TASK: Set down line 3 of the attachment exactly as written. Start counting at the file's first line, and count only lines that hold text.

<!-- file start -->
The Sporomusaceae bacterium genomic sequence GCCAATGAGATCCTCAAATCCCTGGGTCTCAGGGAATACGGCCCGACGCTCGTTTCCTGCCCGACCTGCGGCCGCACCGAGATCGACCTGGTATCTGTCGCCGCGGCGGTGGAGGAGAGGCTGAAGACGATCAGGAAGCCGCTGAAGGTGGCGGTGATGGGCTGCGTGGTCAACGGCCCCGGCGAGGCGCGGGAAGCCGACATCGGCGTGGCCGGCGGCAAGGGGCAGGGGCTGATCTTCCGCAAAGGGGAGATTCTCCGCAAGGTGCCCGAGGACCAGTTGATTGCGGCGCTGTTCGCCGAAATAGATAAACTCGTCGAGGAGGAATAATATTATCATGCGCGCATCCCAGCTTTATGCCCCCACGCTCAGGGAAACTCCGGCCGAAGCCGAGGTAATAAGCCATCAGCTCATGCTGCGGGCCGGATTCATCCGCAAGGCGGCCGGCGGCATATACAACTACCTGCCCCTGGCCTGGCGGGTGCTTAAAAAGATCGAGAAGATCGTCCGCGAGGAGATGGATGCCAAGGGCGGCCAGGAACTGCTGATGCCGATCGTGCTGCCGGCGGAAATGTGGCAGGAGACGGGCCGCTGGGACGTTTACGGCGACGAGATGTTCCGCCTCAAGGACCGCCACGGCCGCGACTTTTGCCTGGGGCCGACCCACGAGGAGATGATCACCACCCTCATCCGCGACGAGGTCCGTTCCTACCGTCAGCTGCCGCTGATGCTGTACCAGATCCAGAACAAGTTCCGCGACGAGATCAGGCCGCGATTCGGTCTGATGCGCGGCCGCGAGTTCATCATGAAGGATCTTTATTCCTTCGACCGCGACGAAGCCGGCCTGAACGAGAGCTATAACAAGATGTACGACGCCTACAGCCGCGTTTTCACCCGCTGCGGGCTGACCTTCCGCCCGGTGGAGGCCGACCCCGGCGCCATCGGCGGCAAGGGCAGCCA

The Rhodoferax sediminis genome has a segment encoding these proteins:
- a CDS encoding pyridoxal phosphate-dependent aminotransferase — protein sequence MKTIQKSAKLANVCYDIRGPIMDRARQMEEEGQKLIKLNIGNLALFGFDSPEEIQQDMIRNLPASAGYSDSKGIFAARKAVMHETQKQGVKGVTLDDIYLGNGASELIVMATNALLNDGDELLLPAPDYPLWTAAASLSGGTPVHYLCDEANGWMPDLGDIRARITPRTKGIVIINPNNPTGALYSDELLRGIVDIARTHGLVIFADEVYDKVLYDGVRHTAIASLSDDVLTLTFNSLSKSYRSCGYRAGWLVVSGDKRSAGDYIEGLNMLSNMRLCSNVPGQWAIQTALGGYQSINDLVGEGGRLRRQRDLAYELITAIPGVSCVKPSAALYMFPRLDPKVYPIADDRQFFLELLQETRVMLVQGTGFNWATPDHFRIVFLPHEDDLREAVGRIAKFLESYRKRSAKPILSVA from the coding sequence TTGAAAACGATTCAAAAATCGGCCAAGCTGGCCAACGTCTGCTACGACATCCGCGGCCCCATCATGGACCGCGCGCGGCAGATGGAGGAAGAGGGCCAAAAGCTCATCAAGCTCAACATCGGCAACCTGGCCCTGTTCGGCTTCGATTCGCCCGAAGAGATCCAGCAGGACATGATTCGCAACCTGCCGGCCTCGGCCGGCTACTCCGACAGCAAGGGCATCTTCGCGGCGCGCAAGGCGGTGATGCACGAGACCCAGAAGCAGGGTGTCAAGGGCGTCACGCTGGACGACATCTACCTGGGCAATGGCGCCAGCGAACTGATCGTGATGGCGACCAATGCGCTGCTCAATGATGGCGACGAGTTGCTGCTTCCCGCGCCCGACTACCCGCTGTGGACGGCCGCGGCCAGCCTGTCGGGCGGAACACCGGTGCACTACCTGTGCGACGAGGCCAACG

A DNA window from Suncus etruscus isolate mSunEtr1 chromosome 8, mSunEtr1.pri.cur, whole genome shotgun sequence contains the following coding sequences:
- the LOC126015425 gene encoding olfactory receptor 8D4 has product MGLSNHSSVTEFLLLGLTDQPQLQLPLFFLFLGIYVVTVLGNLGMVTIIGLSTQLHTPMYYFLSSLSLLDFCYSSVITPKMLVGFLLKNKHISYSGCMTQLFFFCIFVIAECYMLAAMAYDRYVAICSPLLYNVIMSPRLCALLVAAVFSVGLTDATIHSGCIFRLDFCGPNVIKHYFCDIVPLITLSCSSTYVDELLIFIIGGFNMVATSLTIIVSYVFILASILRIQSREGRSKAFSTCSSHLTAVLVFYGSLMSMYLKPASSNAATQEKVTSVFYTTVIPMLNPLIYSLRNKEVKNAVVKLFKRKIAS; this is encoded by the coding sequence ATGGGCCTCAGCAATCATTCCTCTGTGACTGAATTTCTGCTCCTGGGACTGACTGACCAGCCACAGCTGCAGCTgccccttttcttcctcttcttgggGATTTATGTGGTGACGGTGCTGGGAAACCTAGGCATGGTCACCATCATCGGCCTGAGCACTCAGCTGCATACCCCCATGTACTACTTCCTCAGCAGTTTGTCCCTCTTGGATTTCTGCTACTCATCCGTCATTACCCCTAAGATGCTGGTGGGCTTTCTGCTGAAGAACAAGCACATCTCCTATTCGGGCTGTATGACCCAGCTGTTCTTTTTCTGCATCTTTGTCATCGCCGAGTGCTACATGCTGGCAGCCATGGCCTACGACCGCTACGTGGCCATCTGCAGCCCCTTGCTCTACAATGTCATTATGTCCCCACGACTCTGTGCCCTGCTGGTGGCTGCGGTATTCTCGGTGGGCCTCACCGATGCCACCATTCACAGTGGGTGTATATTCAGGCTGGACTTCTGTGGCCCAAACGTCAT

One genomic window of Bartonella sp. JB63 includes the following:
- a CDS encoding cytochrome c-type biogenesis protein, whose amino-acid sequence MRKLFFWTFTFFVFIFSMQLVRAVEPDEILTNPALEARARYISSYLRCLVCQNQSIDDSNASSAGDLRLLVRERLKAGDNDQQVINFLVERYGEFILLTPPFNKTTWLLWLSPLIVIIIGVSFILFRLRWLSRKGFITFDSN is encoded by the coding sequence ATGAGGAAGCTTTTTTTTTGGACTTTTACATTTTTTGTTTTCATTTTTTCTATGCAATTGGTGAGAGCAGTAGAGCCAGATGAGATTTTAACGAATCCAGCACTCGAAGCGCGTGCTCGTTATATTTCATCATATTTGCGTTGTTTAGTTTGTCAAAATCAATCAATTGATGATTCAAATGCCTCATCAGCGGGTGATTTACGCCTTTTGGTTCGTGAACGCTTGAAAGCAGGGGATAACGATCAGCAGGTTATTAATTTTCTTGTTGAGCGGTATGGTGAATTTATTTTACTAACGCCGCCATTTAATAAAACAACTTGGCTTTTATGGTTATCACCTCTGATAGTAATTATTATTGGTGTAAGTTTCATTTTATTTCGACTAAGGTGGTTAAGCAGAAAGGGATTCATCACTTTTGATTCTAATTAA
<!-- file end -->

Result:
- a CDS encoding pyridoxal phosphate-dependent aminotransferase — protein sequence MKTIQKSAKLANVCYDIRGPIMDRARQMEEEGQKLIKLNIGNLALFGFDSPEEIQQDMIRNLPASAGYSDSKGIFAARKAVMHETQKQGVKGVTLDDIYLGNGASELIVMATNALLNDGDELLLPAPDYPLWTAAASLSGGTPVHYLCDEANGWMPDLGDIRARITPRTKGIVIINPNNPTGALYSDELLRGIVDIARTHGLVIFADEVYDKVLYDGVRHTAIASLSDDVLTLTFNSLSKSYRSCGYRAGWLVVSGDKRSAGDYIEGLNMLSNMRLCSNVPGQWAIQTALGGYQSINDLVGEGGRLRRQRDLAYELITAIPGVSCVKPSAALYMFPRLDPKVYPIADDRQFFLELLQETRVMLVQGTGFNWATPDHFRIVFLPHEDDLREAVGRIAKFLESYRKRSAKPILSVA from the coding sequence TTGAAAACGATTCAAAAATCGGCCAAGCTGGCCAACGTCTGCTACGACATCCGCGGCCCCATCATGGACCGCGCGCGGCAGATGGAGGAAGAGGGCCAAAAGCTCATCAAGCTCAACATCGGCAACCTGGCCCTGTTCGGCTTCGATTCGCCCGAAGAGATCCAGCAGGACATGATTCGCAACCTGCCGGCCTCGGCCGGCTACTCCGACAGCAAGGGCATCTTCGCGGCGCGCAAGGCGGTGATGCACGAGACCCAGAAGCAGGGTGTCAAGGGCGTCACGCTGGACGACATCTACCTGGGCAATGGCGCCAGCGAACTGATCGTGATGGCGACCAATGCGCTGCTCAATGATGGCGACGAGTTGCTGCTTCCCGCGCCCGACTACCCGCTGTGGACGGCCGCGGCCAGCCTGTCGGGCGGAACACCGGTGCACTACCTGTGCGACGAGGCCAACG